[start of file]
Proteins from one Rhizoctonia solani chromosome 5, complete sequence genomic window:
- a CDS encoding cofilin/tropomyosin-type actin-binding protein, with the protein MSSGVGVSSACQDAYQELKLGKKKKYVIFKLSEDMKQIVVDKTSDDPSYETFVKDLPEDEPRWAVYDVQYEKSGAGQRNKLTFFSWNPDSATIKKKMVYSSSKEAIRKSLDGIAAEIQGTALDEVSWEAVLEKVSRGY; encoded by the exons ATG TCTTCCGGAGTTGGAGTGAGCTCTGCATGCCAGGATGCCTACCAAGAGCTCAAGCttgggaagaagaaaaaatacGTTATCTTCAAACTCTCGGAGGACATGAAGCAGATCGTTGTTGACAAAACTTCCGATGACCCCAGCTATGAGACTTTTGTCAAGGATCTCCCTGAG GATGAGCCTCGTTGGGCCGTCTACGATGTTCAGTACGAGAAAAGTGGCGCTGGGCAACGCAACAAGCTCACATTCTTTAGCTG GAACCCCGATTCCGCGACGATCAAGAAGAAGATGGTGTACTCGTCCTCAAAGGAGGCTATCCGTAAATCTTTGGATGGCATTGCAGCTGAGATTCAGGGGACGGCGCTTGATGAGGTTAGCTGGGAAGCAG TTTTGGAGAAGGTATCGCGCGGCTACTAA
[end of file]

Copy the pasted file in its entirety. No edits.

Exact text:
Proteins from one Rhizoctonia solani chromosome 5, complete sequence genomic window:
- a CDS encoding cofilin/tropomyosin-type actin-binding protein, with the protein MSSGVGVSSACQDAYQELKLGKKKKYVIFKLSEDMKQIVVDKTSDDPSYETFVKDLPEDEPRWAVYDVQYEKSGAGQRNKLTFFSWNPDSATIKKKMVYSSSKEAIRKSLDGIAAEIQGTALDEVSWEAVLEKVSRGY; encoded by the exons ATG TCTTCCGGAGTTGGAGTGAGCTCTGCATGCCAGGATGCCTACCAAGAGCTCAAGCttgggaagaagaaaaaatacGTTATCTTCAAACTCTCGGAGGACATGAAGCAGATCGTTGTTGACAAAACTTCCGATGACCCCAGCTATGAGACTTTTGTCAAGGATCTCCCTGAG GATGAGCCTCGTTGGGCCGTCTACGATGTTCAGTACGAGAAAAGTGGCGCTGGGCAACGCAACAAGCTCACATTCTTTAGCTG GAACCCCGATTCCGCGACGATCAAGAAGAAGATGGTGTACTCGTCCTCAAAGGAGGCTATCCGTAAATCTTTGGATGGCATTGCAGCTGAGATTCAGGGGACGGCGCTTGATGAGGTTAGCTGGGAAGCAG TTTTGGAGAAGGTATCGCGCGGCTACTAA